Do you understand that the impedance of the three basic passive elements, as a function of frequency, are the three equations I gave earlier?

If so, do you understand the meaning of the ω in those equations?

If so, then ω² is just ω·ω.
 

WBahn

Joined Mar 31, 2012
25,913
So I've been doing a bit of researching on this resonance frequency Wbahn. It occurs at

XL_max and XC_max when phase angle of XL = - phase angle of XC
and if (angle XC = angle XL).
I don't know what you mean by XL_max or XC_max. The inductive reactance increases towards infinity, without bound, as the frequency increases and the capacitive reactance increases toward infinity, without bound, as the frequency decreases.

There are a few definitions of resonance depending on the situation. The one that is relevant here is that the circuit it as resonance when the impedance is purely resistive.
 

Thread Starter

KevinEamon

Joined Apr 9, 2017
281
Not entirely sure what you meant Wbahn. So I did something stupid to see if it would work out. But it didn't obviously as you can see

15257610847982136029454.jpg
 

danadak

Joined Mar 10, 2018
4,057
Here is a sim of series resonance, attached, low Q. Low Q because of the 1 ohm R.

Plot is normalized to 1 F, 1 Ohm, 1 Henry, 1A on stim = Y axis directly in Z

Below min Z network is R dominated, then C kicks in, lastly above L dominates.

With no R w = 1 /2pi, in this network the R effectively lowers "reflected" C.

At resonance in graph Xl = 2pifres, Xc= 1/2pifres

Unlike series network with low R one with no R (high Q) looks like -




Regards, Dana.
 

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Thread Starter

KevinEamon

Joined Apr 9, 2017
281
Thx Dana. I'm guessing this is the resonance frequency at 800Hz? It helps conceptually to see it like this, but all I need to do is get from one equation to the other. I mean I could just learn it off for the test, but I want to understand the math behind it.
See the steps from W^2=
to Zab =
Can anyone put something between that?
Just one intermediate step would probably allow me to pull it apart. Thx
 

Thread Starter

KevinEamon

Joined Apr 9, 2017
281
Liked the interactive graph there. Interesting to see it all working together. None of the settings seem to affect the voltage curve, I'm guessing it's held steady for reference? Maybe...
Anyways... procrastinating is what I'm doing at this point. I'm just gonna learn the thing, like a trained monkey.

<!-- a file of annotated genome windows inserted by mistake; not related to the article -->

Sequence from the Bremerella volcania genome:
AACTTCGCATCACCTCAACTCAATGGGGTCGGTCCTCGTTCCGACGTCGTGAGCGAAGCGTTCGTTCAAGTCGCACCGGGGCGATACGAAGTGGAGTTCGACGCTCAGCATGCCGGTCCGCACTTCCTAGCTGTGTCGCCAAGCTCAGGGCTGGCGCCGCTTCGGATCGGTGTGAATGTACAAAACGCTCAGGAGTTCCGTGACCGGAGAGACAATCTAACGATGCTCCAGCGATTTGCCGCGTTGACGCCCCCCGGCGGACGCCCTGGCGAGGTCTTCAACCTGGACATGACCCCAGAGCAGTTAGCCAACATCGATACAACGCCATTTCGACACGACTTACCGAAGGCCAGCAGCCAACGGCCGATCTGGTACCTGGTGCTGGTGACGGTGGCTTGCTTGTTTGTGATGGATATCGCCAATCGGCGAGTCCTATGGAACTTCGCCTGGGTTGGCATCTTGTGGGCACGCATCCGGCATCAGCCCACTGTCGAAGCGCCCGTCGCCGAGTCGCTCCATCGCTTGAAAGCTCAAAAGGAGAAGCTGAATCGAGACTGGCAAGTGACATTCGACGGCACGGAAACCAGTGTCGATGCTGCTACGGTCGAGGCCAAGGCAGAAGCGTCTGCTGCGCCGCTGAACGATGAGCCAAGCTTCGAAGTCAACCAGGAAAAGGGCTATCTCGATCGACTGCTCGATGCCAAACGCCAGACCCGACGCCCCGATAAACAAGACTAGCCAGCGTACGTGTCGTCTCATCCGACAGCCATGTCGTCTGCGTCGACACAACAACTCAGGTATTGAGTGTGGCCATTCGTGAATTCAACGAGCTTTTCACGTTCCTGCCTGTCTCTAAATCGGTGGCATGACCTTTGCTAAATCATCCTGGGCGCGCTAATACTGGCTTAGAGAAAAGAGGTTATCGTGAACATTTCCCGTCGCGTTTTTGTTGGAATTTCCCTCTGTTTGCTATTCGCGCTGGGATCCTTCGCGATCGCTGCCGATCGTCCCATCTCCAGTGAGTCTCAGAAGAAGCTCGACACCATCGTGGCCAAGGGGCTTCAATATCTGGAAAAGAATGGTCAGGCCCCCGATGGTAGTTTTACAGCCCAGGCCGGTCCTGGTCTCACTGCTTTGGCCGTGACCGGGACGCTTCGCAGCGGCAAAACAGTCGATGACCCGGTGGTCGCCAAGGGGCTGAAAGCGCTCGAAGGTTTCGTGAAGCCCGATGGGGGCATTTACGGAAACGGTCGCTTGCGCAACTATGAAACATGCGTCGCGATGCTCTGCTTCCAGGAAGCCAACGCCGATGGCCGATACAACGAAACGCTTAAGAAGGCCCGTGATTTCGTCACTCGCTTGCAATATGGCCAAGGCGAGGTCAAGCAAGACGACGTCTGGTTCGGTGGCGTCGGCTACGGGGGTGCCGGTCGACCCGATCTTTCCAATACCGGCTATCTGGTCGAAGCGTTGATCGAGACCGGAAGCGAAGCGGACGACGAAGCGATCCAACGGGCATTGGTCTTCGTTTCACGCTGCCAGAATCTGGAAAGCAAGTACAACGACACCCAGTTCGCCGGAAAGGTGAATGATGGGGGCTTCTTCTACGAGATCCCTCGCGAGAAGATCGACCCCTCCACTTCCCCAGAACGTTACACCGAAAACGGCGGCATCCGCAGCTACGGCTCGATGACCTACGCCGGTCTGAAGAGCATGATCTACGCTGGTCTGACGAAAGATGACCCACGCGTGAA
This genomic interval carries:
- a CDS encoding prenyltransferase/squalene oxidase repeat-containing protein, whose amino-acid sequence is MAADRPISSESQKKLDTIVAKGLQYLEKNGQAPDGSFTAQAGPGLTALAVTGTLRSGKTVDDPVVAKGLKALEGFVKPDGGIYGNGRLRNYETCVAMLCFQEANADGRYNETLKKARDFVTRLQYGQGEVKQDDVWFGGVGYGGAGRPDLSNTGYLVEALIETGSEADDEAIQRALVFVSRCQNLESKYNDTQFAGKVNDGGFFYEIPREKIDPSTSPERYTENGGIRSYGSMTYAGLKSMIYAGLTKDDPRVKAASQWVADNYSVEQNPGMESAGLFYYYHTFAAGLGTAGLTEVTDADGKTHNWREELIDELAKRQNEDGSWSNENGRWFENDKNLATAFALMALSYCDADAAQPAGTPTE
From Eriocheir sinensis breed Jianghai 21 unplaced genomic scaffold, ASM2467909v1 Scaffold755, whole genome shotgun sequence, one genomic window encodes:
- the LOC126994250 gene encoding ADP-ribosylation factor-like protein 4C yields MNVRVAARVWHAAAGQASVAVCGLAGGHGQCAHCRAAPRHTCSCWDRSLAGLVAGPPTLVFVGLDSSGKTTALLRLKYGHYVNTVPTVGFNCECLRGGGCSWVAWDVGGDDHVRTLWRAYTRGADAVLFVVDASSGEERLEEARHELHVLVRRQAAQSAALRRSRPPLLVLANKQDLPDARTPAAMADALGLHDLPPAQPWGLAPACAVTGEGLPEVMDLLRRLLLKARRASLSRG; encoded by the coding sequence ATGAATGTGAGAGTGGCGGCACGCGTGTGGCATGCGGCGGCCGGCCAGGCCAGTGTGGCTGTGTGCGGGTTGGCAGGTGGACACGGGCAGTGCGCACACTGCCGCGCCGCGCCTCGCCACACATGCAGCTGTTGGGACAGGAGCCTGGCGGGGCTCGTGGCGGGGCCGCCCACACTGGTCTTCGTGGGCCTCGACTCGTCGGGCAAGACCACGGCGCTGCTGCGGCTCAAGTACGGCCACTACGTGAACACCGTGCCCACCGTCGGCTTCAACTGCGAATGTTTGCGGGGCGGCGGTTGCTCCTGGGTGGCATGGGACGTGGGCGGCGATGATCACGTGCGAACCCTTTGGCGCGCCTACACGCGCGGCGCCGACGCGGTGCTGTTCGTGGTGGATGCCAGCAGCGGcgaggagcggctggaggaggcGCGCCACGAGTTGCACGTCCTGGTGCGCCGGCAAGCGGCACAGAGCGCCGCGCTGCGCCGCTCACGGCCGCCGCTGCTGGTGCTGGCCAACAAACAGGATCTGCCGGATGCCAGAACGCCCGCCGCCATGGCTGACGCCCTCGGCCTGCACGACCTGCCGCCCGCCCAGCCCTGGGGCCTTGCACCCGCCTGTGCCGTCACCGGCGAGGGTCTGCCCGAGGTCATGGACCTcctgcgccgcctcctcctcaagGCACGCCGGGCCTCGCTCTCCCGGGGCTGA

WBahn

Joined Mar 31, 2012
25,913
Not entirely sure what you meant Wbahn. So I did something stupid to see if it would work out. But it didn't obviously as you can see

View attachment 152086
I have NO idea what you are doing.

The symbol ω is just a variable, namely the frequency. What does R² mean? Nothing more than the value of R multiplied by itself, or R·R. What does ω² mean? Nothing more than the value of ω multiplied by itself, or ω·ω.

Let's take it one step at a time.

You have a circuit consisting of a resistor R, a capacitor C, and an inductor L.

What is the impedance of each of these three elements?
 

Thread Starter

KevinEamon

Joined Apr 9, 2017
281
Thanks Wbahn I do tend to miss the most simplest things. I only truly learned what ground was, on electronic schematics, very recently. How terrible is that? Sigh...
Of course I always had an idea. But anyways... let's do this please:-

(I'm at work so please excuse if I take a while to respond).

(R + Xl + Xc) = Zt
Depending on the arrangement.
 

WBahn

Joined Mar 31, 2012
25,913
Thanks Wbahn I do tend to miss the most simplest things. I only truly learned what ground was, on electronic schematics, very recently. How terrible is that? Sigh...
Of course I always had an idea. But anyways... let's do this please:-

(I'm at work so please excuse if I take a while to respond).

(R + Xl + Xc) = Zt
Depending on the arrangement.
This is NOT depending on your arrangement. That is ONLY for when the three components are in series.

But you are jumping ahead. Let's consider each component by itself.

What is the impedance of a resistor?

What is the impedance of a capacitor?

What is the impedance of an inductor?

Remember that impedance can be written in the form

Z = A + jB

where either A or B might end up being zero.